12 July 2007


The BBC has an interesting article about getting a robot to walk more like a human. But in at least one respect, they're still doing it the hard way. As Don likes to say, "Most people walk by falling forward and hoping that their other foot will catch them." This is not an efficient way to walk, for several reasons. First, a description from the article: "The robot's momentum causes the robot to rise on its standing leg and a motor moves the swinging leg into position"

Rise on its standing leg. Why? Why rise? For humans, the answer is "so that I don't have to activate and work the quad." In essence, we waste energy that could be used to propel us forward by standing up to avoid using the quads. And this method only works even remotely well on flat terrain. Try it on a rocky slope, and you're just asking for trouble. What's the alternative? Bend the legs! Activate those quads! Sink into the standing leg! This allows you to set the other foot down unweighted. Then if there is a change in terrain, or an obstacle, you can sense it and adjust, and even move the foot again if necessary. It also avoids crashing the weight onto that foot and leg (and knee).

Try walking down a hill sometime with your usual gait. After a while, it starts to hurt. Then try keeping the legs bent and placing the foot unweighted. At first it will slow you down, but it will not jar your leg with every step. This would be a better model for a robot, I think. Leave the bend in the weighted leg the same, move the other leg forward, start placing it on the ground. Sensors in the foot can determine when the unweighted foot has hit the ground, and start to transfer the weight. Sensors can also note any instabilities during the weight shift and adjust as needed (even to picking up the foot again and setting it down in a more stable location).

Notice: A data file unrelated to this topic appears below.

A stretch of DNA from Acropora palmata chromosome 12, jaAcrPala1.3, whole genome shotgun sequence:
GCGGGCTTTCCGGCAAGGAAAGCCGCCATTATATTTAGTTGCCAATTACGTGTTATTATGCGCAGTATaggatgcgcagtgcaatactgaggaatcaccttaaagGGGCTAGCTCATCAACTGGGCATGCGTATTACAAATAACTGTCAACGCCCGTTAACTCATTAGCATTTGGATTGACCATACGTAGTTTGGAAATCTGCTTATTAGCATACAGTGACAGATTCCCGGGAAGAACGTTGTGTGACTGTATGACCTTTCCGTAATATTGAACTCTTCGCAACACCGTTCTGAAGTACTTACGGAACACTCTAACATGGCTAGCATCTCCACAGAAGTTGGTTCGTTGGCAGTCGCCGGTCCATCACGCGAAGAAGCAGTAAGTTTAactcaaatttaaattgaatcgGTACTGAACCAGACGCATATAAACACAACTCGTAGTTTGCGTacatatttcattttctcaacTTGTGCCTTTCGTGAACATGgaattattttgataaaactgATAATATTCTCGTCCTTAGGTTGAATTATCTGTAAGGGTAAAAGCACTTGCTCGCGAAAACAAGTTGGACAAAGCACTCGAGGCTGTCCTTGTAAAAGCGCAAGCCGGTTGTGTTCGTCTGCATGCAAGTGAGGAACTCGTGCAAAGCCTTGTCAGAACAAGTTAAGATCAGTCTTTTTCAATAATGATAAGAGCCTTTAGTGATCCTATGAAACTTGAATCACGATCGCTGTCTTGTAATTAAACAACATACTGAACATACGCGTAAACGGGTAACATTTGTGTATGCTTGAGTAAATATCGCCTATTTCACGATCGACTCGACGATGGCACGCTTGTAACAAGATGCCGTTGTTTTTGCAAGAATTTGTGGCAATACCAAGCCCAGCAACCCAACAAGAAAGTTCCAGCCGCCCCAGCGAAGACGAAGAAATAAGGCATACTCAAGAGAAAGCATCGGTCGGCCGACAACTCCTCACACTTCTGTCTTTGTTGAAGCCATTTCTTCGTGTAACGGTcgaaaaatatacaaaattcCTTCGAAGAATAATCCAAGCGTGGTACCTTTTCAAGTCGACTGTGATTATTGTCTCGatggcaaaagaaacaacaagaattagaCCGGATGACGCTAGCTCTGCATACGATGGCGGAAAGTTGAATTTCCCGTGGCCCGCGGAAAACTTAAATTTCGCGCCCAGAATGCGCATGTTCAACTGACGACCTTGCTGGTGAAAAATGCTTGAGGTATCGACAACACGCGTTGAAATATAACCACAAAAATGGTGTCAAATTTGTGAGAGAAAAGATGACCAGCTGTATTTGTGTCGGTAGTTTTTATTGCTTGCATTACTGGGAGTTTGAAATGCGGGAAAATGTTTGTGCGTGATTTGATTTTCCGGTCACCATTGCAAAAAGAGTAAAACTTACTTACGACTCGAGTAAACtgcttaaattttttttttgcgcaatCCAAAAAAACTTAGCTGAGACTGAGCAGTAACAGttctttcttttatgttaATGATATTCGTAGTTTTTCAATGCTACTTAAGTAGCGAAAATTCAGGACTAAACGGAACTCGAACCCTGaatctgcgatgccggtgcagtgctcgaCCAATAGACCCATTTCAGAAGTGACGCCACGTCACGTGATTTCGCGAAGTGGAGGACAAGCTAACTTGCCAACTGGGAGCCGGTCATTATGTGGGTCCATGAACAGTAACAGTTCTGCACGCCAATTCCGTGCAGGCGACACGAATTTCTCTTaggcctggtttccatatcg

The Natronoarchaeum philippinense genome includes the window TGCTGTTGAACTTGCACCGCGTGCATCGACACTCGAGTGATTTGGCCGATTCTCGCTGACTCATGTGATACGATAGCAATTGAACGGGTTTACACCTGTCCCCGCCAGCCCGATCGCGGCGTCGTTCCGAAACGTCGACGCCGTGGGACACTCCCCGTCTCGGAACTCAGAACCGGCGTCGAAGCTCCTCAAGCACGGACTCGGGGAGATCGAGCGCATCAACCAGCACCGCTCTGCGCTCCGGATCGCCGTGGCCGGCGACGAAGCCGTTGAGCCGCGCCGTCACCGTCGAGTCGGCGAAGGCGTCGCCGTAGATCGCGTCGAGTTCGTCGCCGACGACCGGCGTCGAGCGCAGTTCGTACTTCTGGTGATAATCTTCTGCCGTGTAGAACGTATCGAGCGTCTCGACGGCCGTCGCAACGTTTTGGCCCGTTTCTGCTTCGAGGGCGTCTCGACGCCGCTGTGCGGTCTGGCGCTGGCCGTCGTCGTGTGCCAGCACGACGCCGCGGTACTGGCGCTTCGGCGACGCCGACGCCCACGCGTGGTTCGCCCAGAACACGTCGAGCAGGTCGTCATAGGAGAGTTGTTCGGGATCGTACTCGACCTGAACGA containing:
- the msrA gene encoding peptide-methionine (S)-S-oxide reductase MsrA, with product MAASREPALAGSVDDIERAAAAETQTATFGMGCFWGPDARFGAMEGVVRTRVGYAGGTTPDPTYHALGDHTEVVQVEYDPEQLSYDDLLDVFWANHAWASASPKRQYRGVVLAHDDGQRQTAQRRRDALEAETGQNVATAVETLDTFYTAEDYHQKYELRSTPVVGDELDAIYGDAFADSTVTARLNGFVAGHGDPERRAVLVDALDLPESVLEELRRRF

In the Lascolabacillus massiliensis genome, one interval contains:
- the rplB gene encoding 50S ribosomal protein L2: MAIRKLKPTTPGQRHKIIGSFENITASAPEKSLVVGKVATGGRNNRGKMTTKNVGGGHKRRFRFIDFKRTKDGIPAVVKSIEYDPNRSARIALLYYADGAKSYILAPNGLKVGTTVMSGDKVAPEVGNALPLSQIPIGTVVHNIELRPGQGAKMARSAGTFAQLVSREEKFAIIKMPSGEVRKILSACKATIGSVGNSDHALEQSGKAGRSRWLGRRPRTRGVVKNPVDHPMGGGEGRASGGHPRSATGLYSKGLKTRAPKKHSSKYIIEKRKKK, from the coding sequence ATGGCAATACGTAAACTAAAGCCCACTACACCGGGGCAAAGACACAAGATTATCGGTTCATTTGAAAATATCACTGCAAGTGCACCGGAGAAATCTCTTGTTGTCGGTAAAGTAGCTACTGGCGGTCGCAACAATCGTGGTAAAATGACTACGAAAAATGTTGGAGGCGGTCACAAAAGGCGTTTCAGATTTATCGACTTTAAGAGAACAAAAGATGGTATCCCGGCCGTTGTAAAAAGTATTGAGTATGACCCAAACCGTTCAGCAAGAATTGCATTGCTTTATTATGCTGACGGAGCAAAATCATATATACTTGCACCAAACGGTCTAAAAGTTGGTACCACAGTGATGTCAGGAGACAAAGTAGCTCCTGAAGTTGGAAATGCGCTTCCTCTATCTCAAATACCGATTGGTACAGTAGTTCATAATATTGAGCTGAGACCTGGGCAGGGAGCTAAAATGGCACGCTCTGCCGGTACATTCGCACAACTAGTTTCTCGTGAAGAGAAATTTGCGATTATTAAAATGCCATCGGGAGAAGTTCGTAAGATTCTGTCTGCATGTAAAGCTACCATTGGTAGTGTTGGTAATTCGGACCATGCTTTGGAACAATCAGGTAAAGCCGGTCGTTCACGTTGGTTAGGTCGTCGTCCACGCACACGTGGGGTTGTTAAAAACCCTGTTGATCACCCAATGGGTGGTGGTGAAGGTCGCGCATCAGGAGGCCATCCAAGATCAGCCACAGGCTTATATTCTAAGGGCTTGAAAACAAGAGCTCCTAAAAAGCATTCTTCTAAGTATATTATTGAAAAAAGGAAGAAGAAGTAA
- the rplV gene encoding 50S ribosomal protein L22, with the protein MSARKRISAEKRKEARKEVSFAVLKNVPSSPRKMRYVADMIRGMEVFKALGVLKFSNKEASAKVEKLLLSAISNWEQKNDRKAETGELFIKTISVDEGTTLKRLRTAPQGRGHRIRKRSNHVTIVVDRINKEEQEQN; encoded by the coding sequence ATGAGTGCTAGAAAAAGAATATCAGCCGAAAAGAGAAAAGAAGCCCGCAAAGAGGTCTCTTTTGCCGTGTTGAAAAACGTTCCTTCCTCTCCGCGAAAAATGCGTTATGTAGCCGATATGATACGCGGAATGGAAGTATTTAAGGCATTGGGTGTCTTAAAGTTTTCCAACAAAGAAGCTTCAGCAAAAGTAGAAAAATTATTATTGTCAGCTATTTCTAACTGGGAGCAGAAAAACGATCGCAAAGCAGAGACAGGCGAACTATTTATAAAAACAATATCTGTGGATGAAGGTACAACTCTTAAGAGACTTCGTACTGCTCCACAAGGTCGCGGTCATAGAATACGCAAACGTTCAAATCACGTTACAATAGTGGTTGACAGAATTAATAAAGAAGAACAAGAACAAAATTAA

Because I walk this way out of habit, walking has been helping my knee rather than hurting it. It especially likes going up and down the hills around my dad's house. If I were falling forward onto my front foot, no chance. I'd probably be screaming in pain before I made it one block. Admittedly, it will take time to adjust to walking this way; if nothing else, most people's quadriceps aren't up to it. But the benefits are huge! You're less likely to slip on ice or on gravel; you're less likely to damage your knees; you're less likely to trip over unseen/unnoticed obstacles.

On another note, I read a rather bizarre book some years back. I believe the title was "Everything You Know is Wrong." It posited that humans are the result of cross-breeding apes with aliens, and adopted a lot of the usual creationist canards about why we couldn't have just evolved on this planet without interference. I didn't know much about the "debate" at that point, but one single passage told me that the guy hadn't done much research on walking. He was talking about the preserved primate footprints in volcanic ash (Olduvai? Can't remember now), and how they showed a "bizarre bent-legged gait." Now, if he'd done even a little bit of cross-cultural research, he would have found the taiji walk, the ninja walk, the native-American stalking walk, and probably others that I haven't heard of, which keep the legs bent.


John said...

The 'Inquire Further' hyperlink seems to be broken.

Qalmlea said...

*sighs* It's been working on and off today. I think it's a Blogger issue, since I haven't changed anything. But clicking on the title should take you to the full text.

(If it's still mucked up tomorrow, I'll check the html code)

Qalmlea said...

Yeah, looks like an overall Blogger issue. The expand link at Pooflinger's Anonymous isn't working either.